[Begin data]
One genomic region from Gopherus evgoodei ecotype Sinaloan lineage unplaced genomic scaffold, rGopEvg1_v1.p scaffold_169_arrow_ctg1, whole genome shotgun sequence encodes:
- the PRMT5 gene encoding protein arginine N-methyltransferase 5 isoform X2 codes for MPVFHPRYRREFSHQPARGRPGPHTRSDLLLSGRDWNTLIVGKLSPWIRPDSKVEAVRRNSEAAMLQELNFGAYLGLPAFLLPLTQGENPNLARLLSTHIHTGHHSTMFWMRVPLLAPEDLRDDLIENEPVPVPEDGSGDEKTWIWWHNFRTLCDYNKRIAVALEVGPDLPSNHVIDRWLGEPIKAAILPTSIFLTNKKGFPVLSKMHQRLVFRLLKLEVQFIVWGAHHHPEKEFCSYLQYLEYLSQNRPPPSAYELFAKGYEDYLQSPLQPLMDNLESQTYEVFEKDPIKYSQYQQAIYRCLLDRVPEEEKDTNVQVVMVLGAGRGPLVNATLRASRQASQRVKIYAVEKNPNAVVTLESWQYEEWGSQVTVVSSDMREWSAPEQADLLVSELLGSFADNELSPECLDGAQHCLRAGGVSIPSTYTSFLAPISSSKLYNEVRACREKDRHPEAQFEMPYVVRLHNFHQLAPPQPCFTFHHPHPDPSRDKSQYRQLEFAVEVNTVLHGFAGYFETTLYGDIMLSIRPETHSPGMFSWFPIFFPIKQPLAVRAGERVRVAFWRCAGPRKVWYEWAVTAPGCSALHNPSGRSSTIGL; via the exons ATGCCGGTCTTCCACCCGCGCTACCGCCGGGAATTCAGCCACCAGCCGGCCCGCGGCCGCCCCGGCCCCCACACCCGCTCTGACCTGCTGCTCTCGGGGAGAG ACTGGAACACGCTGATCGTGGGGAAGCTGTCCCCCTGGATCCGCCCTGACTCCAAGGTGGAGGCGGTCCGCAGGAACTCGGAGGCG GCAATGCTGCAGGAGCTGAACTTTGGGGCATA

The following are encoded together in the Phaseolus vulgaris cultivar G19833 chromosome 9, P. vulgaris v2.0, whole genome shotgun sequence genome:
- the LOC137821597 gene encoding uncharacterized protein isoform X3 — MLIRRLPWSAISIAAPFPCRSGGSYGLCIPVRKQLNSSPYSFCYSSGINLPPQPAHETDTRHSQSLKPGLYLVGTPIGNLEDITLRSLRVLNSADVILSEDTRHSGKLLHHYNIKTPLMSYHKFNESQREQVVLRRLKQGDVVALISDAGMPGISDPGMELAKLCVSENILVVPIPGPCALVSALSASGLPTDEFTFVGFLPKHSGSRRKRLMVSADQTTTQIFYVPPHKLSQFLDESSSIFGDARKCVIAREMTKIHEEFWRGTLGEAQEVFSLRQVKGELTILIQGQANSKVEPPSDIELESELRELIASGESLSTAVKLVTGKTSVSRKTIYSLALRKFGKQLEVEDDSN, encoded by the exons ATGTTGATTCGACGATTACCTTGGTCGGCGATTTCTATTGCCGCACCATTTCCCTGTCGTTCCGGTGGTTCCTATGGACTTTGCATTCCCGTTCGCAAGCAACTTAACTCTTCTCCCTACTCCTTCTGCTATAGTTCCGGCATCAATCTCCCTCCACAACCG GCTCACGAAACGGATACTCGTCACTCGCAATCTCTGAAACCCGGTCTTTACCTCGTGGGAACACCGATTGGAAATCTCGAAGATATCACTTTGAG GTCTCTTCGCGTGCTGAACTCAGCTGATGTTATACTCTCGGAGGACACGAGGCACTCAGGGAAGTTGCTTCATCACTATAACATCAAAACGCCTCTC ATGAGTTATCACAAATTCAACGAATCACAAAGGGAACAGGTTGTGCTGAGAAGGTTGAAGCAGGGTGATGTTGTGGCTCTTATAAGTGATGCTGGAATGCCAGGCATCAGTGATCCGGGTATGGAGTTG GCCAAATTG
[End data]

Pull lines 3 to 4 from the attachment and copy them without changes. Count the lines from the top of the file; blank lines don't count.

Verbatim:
The following are encoded together in the Phaseolus vulgaris cultivar G19833 chromosome 9, P. vulgaris v2.0, whole genome shotgun sequence genome:
- the LOC137821597 gene encoding uncharacterized protein isoform X3 — MLIRRLPWSAISIAAPFPCRSGGSYGLCIPVRKQLNSSPYSFCYSSGINLPPQPAHETDTRHSQSLKPGLYLVGTPIGNLEDITLRSLRVLNSADVILSEDTRHSGKLLHHYNIKTPLMSYHKFNESQREQVVLRRLKQGDVVALISDAGMPGISDPGMELAKLCVSENILVVPIPGPCALVSALSASGLPTDEFTFVGFLPKHSGSRRKRLMVSADQTTTQIFYVPPHKLSQFLDESSSIFGDARKCVIAREMTKIHEEFWRGTLGEAQEVFSLRQVKGELTILIQGQANSKVEPPSDIELESELRELIASGESLSTAVKLVTGKTSVSRKTIYSLALRKFGKQLEVEDDSN, encoded by the exons ATGTTGATTCGACGATTACCTTGGTCGGCGATTTCTATTGCCGCACCATTTCCCTGTCGTTCCGGTGGTTCCTATGGACTTTGCATTCCCGTTCGCAAGCAACTTAACTCTTCTCCCTACTCCTTCTGCTATAGTTCCGGCATCAATCTCCCTCCACAACCG GCTCACGAAACGGATACTCGTCACTCGCAATCTCTGAAACCCGGTCTTTACCTCGTGGGAACACCGATTGGAAATCTCGAAGATATCACTTTGAG GTCTCTTCGCGTGCTGAACTCAGCTGATGTTATACTCTCGGAGGACACGAGGCACTCAGGGAAGTTGCTTCATCACTATAACATCAAAACGCCTCTC ATGAGTTATCACAAATTCAACGAATCACAAAGGGAACAGGTTGTGCTGAGAAGGTTGAAGCAGGGTGATGTTGTGGCTCTTATAAGTGATGCTGGAATGCCAGGCATCAGTGATCCGGGTATGGAGTTG GCCAAATTG